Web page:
0

There is a certificate in the Russian bureaucratic system that is literally called:

Certificate that a person is currently living with a dead man

The reason for that is that a dead man is still registered in that place (referring to Russian resident registration). So it really looks like a dead man is living with those who are alive "according to documents".

Is there any analogue in US? Or is the bureaucratic system built so that you do not need to certify you are living with the dead?

  • I'm voting to close this question as off-topic because it is about a bureaucratic process, not the law itself. – Nij Jul 4 '17 at 19:53
  • 1
    @Nij , burocratic process is defined and ruled by law. E.g. according to the law of Russian Federation I have to have resident registration – Ivan Gerasimenko Jul 5 '17 at 6:54
3

I have never heard of anything like this.

I guess when you say "registered in that place" you are referring to Russian resident registration. The US doesn't have such a system, so this sort of certificate wouldn't even make sense.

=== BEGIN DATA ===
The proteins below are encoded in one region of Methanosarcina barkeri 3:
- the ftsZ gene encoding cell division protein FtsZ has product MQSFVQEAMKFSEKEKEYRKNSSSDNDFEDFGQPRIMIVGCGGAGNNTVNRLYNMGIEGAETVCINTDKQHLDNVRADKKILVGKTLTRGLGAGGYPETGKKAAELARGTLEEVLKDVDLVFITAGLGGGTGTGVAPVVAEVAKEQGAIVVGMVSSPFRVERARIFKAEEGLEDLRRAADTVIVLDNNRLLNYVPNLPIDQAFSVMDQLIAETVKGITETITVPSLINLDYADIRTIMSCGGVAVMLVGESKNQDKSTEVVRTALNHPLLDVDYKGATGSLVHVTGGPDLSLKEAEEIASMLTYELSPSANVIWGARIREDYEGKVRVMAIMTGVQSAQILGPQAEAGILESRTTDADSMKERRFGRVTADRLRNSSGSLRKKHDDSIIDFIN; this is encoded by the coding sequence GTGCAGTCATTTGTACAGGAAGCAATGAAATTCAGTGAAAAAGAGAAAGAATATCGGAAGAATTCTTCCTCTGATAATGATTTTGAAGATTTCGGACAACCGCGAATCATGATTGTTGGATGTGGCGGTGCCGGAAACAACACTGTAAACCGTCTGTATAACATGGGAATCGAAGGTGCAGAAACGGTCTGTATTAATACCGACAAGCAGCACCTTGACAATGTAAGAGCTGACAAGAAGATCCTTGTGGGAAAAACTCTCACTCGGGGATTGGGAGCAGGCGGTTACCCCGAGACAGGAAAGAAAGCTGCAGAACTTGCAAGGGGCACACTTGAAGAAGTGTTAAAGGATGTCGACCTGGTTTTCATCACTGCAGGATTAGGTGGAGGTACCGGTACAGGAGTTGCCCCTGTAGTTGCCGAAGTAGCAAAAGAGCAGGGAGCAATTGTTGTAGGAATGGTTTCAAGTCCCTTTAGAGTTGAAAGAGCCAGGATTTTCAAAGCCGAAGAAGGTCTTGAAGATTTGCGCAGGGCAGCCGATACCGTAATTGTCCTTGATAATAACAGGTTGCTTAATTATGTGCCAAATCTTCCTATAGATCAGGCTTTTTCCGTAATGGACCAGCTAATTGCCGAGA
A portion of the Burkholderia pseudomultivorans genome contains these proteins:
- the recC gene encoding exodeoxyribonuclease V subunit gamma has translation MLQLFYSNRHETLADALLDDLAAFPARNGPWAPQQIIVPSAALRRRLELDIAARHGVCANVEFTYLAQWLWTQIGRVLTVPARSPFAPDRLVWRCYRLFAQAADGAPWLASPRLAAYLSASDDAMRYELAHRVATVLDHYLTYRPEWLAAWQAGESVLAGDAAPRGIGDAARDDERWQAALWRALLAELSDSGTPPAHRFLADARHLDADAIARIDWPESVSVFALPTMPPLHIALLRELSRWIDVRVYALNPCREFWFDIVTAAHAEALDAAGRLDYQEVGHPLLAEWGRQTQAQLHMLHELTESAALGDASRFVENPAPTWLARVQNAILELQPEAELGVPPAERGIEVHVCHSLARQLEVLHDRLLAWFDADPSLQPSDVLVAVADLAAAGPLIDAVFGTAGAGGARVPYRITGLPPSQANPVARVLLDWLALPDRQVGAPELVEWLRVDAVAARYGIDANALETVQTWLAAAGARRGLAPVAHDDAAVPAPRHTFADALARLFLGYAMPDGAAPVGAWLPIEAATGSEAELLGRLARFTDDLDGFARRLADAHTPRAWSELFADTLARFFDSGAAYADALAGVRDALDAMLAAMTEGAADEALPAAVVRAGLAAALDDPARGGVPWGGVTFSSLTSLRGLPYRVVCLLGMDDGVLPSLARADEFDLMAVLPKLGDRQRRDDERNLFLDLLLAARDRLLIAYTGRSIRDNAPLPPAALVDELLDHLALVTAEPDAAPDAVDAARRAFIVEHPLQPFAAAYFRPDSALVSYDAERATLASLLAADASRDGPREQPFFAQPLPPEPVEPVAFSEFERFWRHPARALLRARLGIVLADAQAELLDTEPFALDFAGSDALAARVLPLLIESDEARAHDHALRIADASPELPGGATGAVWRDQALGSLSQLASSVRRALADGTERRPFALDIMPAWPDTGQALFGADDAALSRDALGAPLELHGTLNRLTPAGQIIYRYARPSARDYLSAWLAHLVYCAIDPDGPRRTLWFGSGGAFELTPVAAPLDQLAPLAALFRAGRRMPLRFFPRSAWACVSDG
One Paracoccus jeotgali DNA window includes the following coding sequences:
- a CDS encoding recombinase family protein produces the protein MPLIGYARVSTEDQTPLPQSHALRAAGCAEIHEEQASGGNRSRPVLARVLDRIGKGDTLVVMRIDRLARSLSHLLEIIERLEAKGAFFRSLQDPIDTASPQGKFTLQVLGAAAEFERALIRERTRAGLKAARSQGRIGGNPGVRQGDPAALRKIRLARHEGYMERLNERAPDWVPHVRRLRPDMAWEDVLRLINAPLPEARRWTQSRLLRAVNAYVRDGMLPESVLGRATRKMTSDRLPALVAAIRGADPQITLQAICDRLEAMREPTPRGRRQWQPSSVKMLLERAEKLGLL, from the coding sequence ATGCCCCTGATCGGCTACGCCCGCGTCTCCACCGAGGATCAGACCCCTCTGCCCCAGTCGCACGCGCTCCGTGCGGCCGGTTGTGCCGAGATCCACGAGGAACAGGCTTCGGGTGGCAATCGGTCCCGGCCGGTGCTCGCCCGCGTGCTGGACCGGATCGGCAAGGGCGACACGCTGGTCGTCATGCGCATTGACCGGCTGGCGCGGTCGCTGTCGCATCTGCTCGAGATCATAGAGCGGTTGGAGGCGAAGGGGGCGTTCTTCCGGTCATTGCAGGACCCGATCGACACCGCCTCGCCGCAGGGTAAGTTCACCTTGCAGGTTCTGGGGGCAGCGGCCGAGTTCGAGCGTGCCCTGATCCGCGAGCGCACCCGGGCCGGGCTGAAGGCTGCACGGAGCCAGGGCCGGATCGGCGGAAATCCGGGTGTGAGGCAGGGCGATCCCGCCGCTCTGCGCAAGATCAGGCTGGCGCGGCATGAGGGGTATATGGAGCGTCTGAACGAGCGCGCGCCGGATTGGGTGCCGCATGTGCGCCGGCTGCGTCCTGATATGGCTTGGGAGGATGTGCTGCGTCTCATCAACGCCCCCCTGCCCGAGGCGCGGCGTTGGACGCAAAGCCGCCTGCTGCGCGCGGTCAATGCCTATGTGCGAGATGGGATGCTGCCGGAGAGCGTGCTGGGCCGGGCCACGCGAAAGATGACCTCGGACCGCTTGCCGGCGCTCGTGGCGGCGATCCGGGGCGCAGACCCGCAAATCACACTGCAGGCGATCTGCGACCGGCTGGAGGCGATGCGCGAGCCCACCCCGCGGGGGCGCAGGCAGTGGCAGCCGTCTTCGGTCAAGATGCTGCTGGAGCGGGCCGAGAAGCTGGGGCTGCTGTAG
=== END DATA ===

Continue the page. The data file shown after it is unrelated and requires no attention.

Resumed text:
|improve this answer|||||
  • You are right, "Resident Registration". So burocratic system does not need to know where you could be found in case e.g. debt collection (taxes), conscription? Sounds strange. How could be "Resident Registration" ommited in these cases? – Ivan Gerasimenko Jul 4 '17 at 14:49
  • 1
    Just a different system. The state and federal governments know most people's addresses from things like drivers licenses, voter registration, and tax filing, but there isn't a single master registry. Conscription ("selective service") is a separate registry also, which is only applicable to males age 18 to 25. One doesn't generally have to "unregister" from any of these things if you move or die, though there is a requirement to report deaths, so the state can correlate these databases if it wants to. – Nate Eldredge Jul 4 '17 at 14:55

Your Answer

By clicking “Post Your Answer”, you agree to our terms of service, privacy policy and cookie policy

Not the answer you're looking for? Browse other questions tagged or ask your own question.